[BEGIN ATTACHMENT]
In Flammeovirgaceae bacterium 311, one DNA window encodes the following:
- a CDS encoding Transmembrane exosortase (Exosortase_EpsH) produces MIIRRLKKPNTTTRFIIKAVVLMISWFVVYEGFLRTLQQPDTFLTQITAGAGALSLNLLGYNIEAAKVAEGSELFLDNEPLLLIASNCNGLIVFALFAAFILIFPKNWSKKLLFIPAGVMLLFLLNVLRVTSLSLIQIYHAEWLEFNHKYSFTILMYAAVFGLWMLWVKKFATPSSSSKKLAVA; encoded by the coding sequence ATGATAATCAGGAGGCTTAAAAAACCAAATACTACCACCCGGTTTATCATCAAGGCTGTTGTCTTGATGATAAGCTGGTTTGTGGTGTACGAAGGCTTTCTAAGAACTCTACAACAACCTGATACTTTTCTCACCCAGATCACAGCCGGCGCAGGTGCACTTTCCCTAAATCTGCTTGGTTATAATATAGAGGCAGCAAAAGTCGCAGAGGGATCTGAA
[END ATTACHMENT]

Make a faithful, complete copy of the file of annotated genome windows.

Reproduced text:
In Flammeovirgaceae bacterium 311, one DNA window encodes the following:
- a CDS encoding Transmembrane exosortase (Exosortase_EpsH) produces MIIRRLKKPNTTTRFIIKAVVLMISWFVVYEGFLRTLQQPDTFLTQITAGAGALSLNLLGYNIEAAKVAEGSELFLDNEPLLLIASNCNGLIVFALFAAFILIFPKNWSKKLLFIPAGVMLLFLLNVLRVTSLSLIQIYHAEWLEFNHKYSFTILMYAAVFGLWMLWVKKFATPSSSSKKLAVA; encoded by the coding sequence ATGATAATCAGGAGGCTTAAAAAACCAAATACTACCACCCGGTTTATCATCAAGGCTGTTGTCTTGATGATAAGCTGGTTTGTGGTGTACGAAGGCTTTCTAAGAACTCTACAACAACCTGATACTTTTCTCACCCAGATCACAGCCGGCGCAGGTGCACTTTCCCTAAATCTGCTTGGTTATAATATAGAGGCAGCAAAAGTCGCAGAGGGATCTGAA